Album Review: TEKE::TEKE – Shirushi

The fade-in: to me it’s exciting. You don’t know what’s coming. It’s a moment of anticipation and trepidation. It reveals itself slowly, unfolding like a flower before bursting in to your world with its many possibilities. Shirushi does not disappoint, as opener “Kala Kala” unfolds into a beautiful flower, slowly encircling you seductively with its oriental flower garden flute and wah wah guitar, before blasting into orbit with fuzz riffs and pop tunes like a Ventures twang, like a Kill Bill soundtrack song, like a buzzing bee, like Pizzicato 5 in a karaoke bar. It is both glorious and fun…and it doesn’t stop there. The excitement continues apace with “Yoru Ni” swerving the fine line between silly and sexy, funny and clever.

TEKE::TEKE are based in Montreal, Canada, but several band members, including singer Maya Kuroki are Japanese, and it shows with their twangy 60’s obsessive pop bops, and cramming vibrant colour into every lilt, even when they slow things right down. “Dobugawa”, with its tremelo guitar and bossa rhythm, is a 60’s vision of a bright and colourful future, all plastic and perfect, where there is nothing really bad and everything has a delightful edge of childlike wonder. It paints a poster paint rainbow of primary colours, shimmering and seductive.

“Barbara” is such fun, with its slightly off kilter trumpets, its frenetic guitars…it’s almost Cardiacs territory! In other hands this could get terribly annoying, but here it’s just so delightful you find yourself grinning from ear to ear. Even when they get ‘serious’ “Kizashi” has a bright, colourful air of boozy blearyness that it’s hard to not be seduced by. It’s like a very slow, sedate roller coaster, if you can imagine such a thing, taking you ever further and further up into a bright sky full of fluffy clouds, where you freefall on to soft marshmallows. “Kaminari” follows this, perfectly showcasing the female lead vocal of Maya Kuroki, before “Sarabande” once again seduces with its rolling playfulness, and, once again, using a fade-in to good effect. It’s not unlike a Yoshimi period Flaming Lips outtake, but with more grandeur, and more stately, like a polka dot carnival procession, echoed vocals fading off into the landscape around you.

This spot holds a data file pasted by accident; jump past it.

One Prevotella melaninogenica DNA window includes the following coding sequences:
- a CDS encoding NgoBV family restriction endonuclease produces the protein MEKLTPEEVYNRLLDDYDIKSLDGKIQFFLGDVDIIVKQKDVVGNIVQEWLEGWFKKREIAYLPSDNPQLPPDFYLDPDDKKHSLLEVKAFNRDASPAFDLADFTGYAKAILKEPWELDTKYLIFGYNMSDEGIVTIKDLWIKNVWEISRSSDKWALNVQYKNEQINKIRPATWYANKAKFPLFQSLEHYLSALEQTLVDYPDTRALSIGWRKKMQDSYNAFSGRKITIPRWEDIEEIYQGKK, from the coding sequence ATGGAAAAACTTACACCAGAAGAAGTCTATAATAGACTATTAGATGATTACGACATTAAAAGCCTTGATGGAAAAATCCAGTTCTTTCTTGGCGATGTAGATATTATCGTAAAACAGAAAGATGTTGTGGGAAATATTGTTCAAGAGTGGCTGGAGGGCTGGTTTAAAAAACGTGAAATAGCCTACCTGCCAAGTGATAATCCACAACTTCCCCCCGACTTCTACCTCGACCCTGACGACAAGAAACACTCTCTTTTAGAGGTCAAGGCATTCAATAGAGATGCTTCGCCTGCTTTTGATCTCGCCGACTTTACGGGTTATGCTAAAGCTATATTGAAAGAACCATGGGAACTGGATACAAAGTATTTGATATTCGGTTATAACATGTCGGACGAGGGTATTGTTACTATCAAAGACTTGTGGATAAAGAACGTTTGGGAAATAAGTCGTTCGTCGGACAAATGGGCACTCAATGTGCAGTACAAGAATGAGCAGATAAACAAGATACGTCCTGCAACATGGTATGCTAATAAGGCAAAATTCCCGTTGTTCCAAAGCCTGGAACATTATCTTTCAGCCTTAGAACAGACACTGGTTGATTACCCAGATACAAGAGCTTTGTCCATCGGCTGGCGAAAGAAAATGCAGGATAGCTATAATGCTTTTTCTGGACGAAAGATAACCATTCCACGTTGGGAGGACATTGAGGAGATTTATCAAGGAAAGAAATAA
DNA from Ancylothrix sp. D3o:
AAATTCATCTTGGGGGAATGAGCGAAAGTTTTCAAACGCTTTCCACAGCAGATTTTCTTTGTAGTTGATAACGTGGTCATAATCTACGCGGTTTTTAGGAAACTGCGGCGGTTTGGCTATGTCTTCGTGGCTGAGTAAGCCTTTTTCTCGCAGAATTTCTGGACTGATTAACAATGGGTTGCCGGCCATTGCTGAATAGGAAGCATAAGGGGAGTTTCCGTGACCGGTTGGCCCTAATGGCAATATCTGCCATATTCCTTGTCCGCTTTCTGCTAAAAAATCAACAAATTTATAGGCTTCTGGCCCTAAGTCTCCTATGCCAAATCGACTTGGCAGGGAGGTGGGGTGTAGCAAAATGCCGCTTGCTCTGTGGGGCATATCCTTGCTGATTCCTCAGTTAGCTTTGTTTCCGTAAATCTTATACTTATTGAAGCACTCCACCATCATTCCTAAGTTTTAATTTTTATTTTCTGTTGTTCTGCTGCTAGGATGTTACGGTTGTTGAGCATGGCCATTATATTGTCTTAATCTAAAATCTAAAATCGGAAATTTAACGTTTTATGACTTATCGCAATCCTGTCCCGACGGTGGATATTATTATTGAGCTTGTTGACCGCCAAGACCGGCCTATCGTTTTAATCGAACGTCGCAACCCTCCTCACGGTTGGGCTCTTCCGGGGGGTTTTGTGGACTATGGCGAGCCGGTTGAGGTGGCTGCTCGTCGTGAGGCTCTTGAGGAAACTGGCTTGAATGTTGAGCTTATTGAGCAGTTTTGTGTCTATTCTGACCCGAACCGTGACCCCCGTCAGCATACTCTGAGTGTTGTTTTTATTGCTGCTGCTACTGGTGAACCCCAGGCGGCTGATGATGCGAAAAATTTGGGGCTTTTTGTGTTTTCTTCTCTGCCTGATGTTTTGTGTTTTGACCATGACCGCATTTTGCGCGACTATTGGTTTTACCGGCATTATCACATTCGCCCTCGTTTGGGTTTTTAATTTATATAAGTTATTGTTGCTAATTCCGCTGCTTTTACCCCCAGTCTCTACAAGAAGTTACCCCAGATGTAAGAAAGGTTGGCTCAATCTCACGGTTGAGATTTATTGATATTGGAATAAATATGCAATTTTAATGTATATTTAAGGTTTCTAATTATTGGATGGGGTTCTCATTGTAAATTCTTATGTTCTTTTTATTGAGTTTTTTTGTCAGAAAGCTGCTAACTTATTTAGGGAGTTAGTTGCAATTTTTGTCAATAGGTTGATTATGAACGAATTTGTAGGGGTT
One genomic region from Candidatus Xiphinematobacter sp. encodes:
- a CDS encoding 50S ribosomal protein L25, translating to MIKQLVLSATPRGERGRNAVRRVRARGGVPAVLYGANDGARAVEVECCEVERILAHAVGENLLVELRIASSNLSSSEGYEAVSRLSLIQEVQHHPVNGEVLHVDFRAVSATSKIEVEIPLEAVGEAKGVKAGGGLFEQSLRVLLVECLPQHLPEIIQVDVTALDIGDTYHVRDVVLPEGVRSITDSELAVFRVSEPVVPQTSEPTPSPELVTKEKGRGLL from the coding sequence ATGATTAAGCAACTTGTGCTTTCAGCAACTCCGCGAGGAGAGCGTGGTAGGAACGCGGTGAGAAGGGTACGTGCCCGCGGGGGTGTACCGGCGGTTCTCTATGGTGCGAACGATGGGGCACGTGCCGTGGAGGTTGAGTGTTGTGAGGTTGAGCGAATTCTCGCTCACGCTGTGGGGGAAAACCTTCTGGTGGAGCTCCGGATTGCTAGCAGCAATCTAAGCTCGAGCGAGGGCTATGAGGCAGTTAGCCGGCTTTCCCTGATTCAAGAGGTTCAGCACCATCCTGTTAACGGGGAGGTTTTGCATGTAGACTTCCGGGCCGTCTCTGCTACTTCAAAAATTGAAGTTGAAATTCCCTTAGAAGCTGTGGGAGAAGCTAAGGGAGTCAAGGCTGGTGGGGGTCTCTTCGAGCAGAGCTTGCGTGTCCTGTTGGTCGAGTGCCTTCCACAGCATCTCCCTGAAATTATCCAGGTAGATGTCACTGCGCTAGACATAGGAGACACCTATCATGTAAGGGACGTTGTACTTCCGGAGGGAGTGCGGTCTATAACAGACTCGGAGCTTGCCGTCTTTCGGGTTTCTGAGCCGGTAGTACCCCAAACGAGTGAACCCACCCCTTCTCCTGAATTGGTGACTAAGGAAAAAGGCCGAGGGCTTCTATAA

“Meikyu” is frenetic and insistent, whilst still retaining the carnival is in full swing vibe. It is dramatic and Eastern sounding but with those 60’s two step beats, like B52’s in Mesopotamia jamming with Pizzicato 5, before blasting into space in a totally joyful explosion of sound, before coming back down to earth again with “Tekagami” which brings to mind Meiko Kaji with its searing ballad vocal, strings and twang guitar, like Ennio Morricone, which builds into a beautiful, slow swirling vortex of loveliness, which wraps itself around you like a well loved and familiar comfort blanket, lulling you into its world before ending with a string flourish…all too soon.

I can imagine this lot being such a fun band to see live, and I’m pretty sure I will at the first opportunity. If they are anywhere near as vibrant and colourful as their music (and they certainly look it judging by their publicity photo) then they will be a sight to behold performing these bright epics.

Shirushi is out now on vinyl, CD and digital download – order via Bandcamp.

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Review by Andrew Wood

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